I must be an optimist, because when I hear storage vendors promising -- yet failing to deliver -- interoperability year after year, I simply shrug and say, "Better luck next year." I can afford to be so detached because I don't have to make all the pieces of the storage puzzle work. But I feel for those who do.
Fortunately, the state of storage interoperability is indeed changing for the better. IP networking vendors such as Cisco Systems Inc., along with traditional Fibre Channel and storage vendors such as Brocade Communications Systems Inc., EMC Corp., Emulex Corp., and McData Corp., are finally figuring out what LAN vendors learned a decade ago: Customers want interoperability that really works, instead of just acronyms on spec sheets.
Nevertheless, storage-networking players have a long row to hoe before storage networks become as plug-and-play as we expect our LANs to be. LAN interoperability didn't happen overnight, as anyone who broke into networking between 1980 and 1995 will tell you -- at length if they're allowed. Thankfully, many of the lessons learned then can be applied to the building of storage networks.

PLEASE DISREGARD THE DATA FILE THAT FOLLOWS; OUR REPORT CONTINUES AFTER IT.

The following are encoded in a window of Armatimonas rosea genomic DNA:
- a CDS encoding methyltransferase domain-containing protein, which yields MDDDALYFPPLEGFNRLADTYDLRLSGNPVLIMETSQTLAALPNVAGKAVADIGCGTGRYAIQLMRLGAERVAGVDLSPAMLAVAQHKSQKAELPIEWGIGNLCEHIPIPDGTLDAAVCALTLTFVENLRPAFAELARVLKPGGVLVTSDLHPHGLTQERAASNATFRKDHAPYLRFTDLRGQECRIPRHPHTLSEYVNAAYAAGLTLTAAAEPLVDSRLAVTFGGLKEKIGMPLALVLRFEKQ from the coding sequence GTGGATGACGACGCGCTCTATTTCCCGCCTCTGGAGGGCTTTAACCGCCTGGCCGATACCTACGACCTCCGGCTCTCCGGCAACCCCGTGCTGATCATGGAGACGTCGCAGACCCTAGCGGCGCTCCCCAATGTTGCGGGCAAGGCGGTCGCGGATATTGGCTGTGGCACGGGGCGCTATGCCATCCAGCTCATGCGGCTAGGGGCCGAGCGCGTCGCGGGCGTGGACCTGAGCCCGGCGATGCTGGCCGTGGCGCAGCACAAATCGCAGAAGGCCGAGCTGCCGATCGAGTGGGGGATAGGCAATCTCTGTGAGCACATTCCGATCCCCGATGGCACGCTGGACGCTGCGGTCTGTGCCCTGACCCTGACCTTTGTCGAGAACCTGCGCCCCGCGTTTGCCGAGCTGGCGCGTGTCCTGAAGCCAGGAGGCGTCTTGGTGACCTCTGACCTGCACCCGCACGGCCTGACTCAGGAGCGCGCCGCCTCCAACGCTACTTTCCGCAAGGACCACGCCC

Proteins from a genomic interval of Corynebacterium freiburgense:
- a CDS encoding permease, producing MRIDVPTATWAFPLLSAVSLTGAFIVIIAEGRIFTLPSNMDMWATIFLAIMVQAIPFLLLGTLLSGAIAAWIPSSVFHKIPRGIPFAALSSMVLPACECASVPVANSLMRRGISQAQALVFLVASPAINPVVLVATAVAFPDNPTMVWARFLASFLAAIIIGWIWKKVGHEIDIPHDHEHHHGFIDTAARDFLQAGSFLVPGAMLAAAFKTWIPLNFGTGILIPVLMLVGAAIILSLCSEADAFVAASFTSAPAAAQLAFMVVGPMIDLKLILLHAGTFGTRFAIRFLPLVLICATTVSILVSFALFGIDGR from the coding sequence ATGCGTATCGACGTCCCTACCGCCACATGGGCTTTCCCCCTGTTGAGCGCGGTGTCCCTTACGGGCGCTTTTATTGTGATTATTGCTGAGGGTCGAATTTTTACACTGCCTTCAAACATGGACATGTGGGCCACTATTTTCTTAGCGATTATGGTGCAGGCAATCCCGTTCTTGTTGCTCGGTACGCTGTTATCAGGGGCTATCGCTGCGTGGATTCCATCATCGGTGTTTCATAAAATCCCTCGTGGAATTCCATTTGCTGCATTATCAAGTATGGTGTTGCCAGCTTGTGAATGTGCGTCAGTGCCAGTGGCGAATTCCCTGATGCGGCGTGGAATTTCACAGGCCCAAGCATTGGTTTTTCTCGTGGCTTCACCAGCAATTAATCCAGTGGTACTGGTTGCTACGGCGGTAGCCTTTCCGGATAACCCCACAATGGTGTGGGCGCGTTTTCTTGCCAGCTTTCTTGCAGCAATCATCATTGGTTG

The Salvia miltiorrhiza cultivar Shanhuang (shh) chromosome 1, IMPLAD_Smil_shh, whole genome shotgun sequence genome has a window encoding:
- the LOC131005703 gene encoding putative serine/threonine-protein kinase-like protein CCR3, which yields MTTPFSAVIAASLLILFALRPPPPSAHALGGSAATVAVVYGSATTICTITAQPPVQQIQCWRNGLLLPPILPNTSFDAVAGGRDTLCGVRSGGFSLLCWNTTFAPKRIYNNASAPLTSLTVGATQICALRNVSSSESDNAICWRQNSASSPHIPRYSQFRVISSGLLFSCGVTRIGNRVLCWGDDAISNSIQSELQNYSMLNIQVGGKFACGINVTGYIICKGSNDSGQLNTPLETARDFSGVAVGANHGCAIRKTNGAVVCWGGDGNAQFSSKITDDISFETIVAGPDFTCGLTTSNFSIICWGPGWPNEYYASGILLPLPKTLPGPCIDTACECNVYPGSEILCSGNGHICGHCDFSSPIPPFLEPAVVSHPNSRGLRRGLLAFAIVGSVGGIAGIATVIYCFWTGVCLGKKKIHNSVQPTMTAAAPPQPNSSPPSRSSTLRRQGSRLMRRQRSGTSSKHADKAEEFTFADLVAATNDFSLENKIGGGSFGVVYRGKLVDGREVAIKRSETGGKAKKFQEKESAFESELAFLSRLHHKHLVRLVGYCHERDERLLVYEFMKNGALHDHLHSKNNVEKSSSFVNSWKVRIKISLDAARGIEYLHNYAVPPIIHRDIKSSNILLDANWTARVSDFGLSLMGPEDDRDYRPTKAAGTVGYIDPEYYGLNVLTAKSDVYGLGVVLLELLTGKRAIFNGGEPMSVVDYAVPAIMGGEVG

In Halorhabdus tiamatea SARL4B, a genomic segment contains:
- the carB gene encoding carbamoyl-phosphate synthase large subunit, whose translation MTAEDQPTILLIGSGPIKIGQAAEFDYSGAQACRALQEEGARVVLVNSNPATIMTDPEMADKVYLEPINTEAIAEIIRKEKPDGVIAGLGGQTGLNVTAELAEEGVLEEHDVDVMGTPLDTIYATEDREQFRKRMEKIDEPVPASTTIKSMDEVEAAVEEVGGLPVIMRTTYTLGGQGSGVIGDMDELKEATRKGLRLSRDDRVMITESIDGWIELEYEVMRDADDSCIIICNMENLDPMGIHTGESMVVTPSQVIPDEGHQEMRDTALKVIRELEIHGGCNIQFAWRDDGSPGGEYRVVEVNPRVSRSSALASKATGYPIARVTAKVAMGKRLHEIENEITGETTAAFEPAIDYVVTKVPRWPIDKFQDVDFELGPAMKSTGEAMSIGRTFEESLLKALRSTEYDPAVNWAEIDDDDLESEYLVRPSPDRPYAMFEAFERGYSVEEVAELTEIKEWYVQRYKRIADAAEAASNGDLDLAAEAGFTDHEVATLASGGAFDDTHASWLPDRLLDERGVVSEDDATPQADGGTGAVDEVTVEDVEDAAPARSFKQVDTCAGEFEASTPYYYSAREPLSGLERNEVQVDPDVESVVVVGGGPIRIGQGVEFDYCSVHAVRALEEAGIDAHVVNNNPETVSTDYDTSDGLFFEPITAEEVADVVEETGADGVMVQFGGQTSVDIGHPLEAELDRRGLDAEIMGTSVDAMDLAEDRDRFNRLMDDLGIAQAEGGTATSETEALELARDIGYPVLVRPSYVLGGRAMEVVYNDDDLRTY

The most important lesson for me as a network designer during those years revolved around the KISS (keep it simple, stupid) principle: Find an equipment vendor or two you can live with and then stick with them, because few companies have time to be interoperability guinea pigs although most end up doing some experimental work whether they realize it or not. The road to sanity in a time without standards is best found with as few people in the car as possible.
The big consolation for everyone struggling with storage networking is that it will get easier soon. I expect that within a few years, we'll be wondering what all the fuss was about. Still, it's premature for vendors to make claims of interoperability today, given the kinks remaining in IP implementations of Fibre Channel and SCSI.